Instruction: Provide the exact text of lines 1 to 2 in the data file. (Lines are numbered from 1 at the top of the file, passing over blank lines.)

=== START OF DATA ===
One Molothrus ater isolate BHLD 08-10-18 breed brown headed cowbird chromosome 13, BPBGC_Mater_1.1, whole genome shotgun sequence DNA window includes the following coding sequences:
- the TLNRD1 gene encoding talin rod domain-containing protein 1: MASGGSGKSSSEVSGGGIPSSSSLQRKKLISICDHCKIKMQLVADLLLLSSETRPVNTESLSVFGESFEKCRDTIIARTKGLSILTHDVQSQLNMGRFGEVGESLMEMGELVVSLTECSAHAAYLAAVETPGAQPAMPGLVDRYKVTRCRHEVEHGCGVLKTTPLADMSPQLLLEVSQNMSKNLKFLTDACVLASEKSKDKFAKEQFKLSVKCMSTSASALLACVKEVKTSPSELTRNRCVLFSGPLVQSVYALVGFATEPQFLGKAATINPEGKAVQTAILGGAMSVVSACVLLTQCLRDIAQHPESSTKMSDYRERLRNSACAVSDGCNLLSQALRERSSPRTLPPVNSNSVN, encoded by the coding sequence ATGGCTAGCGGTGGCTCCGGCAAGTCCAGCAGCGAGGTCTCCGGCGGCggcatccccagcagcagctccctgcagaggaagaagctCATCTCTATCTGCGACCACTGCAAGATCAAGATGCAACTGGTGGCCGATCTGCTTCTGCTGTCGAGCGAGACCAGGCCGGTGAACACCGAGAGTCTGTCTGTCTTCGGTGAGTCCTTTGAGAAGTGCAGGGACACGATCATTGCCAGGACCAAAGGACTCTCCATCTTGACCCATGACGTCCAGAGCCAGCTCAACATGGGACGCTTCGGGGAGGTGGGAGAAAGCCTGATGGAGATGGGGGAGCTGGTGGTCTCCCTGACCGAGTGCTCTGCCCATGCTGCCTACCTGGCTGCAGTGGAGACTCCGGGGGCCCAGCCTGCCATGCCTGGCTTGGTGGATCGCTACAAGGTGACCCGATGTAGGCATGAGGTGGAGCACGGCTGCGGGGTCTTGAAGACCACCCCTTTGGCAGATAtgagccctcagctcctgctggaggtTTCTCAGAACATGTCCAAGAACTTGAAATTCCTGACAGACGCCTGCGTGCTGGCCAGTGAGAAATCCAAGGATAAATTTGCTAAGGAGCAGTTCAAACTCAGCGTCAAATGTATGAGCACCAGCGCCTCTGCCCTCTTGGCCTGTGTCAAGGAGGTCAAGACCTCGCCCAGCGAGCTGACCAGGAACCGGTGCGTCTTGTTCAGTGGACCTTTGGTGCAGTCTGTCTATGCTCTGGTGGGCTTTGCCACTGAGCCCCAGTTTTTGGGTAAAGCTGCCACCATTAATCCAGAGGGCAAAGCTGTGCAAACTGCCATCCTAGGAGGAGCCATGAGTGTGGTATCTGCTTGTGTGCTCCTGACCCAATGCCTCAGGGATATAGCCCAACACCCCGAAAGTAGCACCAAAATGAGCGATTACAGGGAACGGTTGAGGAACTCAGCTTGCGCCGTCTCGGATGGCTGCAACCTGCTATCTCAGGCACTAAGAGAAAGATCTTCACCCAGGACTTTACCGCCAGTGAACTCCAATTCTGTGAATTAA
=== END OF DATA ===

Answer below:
One Molothrus ater isolate BHLD 08-10-18 breed brown headed cowbird chromosome 13, BPBGC_Mater_1.1, whole genome shotgun sequence DNA window includes the following coding sequences:
- the TLNRD1 gene encoding talin rod domain-containing protein 1: MASGGSGKSSSEVSGGGIPSSSSLQRKKLISICDHCKIKMQLVADLLLLSSETRPVNTESLSVFGESFEKCRDTIIARTKGLSILTHDVQSQLNMGRFGEVGESLMEMGELVVSLTECSAHAAYLAAVETPGAQPAMPGLVDRYKVTRCRHEVEHGCGVLKTTPLADMSPQLLLEVSQNMSKNLKFLTDACVLASEKSKDKFAKEQFKLSVKCMSTSASALLACVKEVKTSPSELTRNRCVLFSGPLVQSVYALVGFATEPQFLGKAATINPEGKAVQTAILGGAMSVVSACVLLTQCLRDIAQHPESSTKMSDYRERLRNSACAVSDGCNLLSQALRERSSPRTLPPVNSNSVN, encoded by the coding sequence ATGGCTAGCGGTGGCTCCGGCAAGTCCAGCAGCGAGGTCTCCGGCGGCggcatccccagcagcagctccctgcagaggaagaagctCATCTCTATCTGCGACCACTGCAAGATCAAGATGCAACTGGTGGCCGATCTGCTTCTGCTGTCGAGCGAGACCAGGCCGGTGAACACCGAGAGTCTGTCTGTCTTCGGTGAGTCCTTTGAGAAGTGCAGGGACACGATCATTGCCAGGACCAAAGGACTCTCCATCTTGACCCATGACGTCCAGAGCCAGCTCAACATGGGACGCTTCGGGGAGGTGGGAGAAAGCCTGATGGAGATGGGGGAGCTGGTGGTCTCCCTGACCGAGTGCTCTGCCCATGCTGCCTACCTGGCTGCAGTGGAGACTCCGGGGGCCCAGCCTGCCATGCCTGGCTTGGTGGATCGCTACAAGGTGACCCGATGTAGGCATGAGGTGGAGCACGGCTGCGGGGTCTTGAAGACCACCCCTTTGGCAGATAtgagccctcagctcctgctggaggtTTCTCAGAACATGTCCAAGAACTTGAAATTCCTGACAGACGCCTGCGTGCTGGCCAGTGAGAAATCCAAGGATAAATTTGCTAAGGAGCAGTTCAAACTCAGCGTCAAATGTATGAGCACCAGCGCCTCTGCCCTCTTGGCCTGTGTCAAGGAGGTCAAGACCTCGCCCAGCGAGCTGACCAGGAACCGGTGCGTCTTGTTCAGTGGACCTTTGGTGCAGTCTGTCTATGCTCTGGTGGGCTTTGCCACTGAGCCCCAGTTTTTGGGTAAAGCTGCCACCATTAATCCAGAGGGCAAAGCTGTGCAAACTGCCATCCTAGGAGGAGCCATGAGTGTGGTATCTGCTTGTGTGCTCCTGACCCAATGCCTCAGGGATATAGCCCAACACCCCGAAAGTAGCACCAAAATGAGCGATTACAGGGAACGGTTGAGGAACTCAGCTTGCGCCGTCTCGGATGGCTGCAACCTGCTATCTCAGGCACTAAGAGAAAGATCTTCACCCAGGACTTTACCGCCAGTGAACTCCAATTCTGTGAATTAA